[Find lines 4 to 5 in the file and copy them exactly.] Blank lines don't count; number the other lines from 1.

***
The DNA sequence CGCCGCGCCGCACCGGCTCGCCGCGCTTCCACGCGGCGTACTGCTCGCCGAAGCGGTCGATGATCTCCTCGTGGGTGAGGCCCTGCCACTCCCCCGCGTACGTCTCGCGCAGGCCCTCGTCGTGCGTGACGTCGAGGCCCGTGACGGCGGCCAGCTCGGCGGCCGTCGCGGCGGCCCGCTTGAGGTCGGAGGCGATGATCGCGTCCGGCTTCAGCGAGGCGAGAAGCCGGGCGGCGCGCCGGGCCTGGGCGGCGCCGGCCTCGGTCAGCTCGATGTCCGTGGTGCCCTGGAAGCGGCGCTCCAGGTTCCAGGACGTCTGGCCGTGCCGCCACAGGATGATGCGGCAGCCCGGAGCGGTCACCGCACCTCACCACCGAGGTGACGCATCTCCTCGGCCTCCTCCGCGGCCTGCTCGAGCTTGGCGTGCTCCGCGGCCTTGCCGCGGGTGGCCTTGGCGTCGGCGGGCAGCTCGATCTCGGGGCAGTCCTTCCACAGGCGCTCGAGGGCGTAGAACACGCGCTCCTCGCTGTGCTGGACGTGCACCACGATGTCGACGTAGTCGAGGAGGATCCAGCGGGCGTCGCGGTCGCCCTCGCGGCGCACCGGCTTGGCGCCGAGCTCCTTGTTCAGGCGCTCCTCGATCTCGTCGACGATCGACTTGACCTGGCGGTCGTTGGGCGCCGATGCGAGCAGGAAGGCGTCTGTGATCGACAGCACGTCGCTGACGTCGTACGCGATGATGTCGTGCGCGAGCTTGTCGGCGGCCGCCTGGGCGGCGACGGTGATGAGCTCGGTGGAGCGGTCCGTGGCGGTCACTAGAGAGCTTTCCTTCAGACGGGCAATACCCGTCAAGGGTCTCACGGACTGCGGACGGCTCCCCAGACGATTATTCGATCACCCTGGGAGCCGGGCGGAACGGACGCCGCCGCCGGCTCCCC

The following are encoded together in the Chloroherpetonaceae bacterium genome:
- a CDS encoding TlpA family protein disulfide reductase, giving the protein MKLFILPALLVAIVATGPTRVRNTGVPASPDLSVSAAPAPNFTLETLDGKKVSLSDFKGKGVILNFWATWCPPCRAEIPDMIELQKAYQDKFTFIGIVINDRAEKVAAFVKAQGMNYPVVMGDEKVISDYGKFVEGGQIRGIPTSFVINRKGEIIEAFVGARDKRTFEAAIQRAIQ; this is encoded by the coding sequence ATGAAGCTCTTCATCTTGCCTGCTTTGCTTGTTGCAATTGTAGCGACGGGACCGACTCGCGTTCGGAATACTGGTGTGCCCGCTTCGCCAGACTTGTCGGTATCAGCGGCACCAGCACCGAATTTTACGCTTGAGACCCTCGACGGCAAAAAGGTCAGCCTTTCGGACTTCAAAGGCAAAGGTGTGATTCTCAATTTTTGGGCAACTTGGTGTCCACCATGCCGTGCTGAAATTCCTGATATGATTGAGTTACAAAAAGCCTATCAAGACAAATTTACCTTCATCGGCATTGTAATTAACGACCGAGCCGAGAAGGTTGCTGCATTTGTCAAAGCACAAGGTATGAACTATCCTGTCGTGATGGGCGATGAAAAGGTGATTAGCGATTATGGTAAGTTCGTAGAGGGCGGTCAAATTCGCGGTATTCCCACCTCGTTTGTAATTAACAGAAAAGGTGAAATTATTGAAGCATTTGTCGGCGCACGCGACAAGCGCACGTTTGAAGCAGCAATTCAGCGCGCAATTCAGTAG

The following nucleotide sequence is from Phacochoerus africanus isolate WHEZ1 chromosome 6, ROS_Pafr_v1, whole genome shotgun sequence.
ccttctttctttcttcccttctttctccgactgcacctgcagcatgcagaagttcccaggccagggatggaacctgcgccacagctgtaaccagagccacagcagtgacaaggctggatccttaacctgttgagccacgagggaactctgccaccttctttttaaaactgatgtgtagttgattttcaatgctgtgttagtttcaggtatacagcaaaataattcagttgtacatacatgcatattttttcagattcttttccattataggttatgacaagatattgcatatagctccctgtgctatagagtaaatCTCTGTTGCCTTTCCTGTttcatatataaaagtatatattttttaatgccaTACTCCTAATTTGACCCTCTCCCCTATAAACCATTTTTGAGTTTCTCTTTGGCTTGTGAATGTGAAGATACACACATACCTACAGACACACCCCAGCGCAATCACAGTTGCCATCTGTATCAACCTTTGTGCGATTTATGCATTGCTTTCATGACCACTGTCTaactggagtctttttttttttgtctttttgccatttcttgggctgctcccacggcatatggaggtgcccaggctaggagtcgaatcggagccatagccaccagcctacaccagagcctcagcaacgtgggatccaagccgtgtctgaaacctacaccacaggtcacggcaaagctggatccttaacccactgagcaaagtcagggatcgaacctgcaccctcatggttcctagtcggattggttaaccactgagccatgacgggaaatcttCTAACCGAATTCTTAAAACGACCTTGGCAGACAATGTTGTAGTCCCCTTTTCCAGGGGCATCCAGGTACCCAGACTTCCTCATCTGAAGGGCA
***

The following nucleotide sequence is from Phacochoerus africanus isolate WHEZ1 chromosome 6, ROS_Pafr_v1, whole genome shotgun sequence.
ccttctttctttcttcccttctttctccgactgcacctgcagcatgcagaagttcccaggccagggatggaacctgcgccacagctgtaaccagagccacagcagtgacaaggctggatccttaacctgttgagccacgagggaactctgccaccttctttttaaaactgatgtgtagttgattttcaatgctgtgttagtttcaggtatacagcaaaataattcagttgtacatacatgcatattttttcagattcttttccattataggttatgacaagatattgcatatagctccctgtgctatagagtaaatCTCTGTTGCCTTTCCTGTttcatatataaaagtatatattttttaatgccaTACTCCTAATTTGACCCTCTCCCCTATAAACCATTTTTGAGTTTCTCTTTGGCTTGTGAATGTGAAGATACACACATACCTACAGACACACCCCAGCGCAATCACAGTTGCCATCTGTATCAACCTTTGTGCGATTTATGCATTGCTTTCATGACCACTGTCTaactggagtctttttttttttgtctttttgccatttcttgggctgctcccacggcatatggaggtgcccaggctaggagtcgaatcggagccatagccaccagcctacaccagagcctcagcaacgtgggatccaagccgtgtctgaaacctacaccacaggtcacggcaaagctggatccttaacccactgagcaaagtcagggatcgaacctgcaccctcatggttcctagtcggattggttaaccactgagccatgacgggaaatcttCTAACCGAATTCTTAAAACGACCTTGGCAGACAATGTTGTAGTCCCCTTTTCCAGGGGCATCCAGGTACCCAGACTTCCTCATCTGAAGGGCA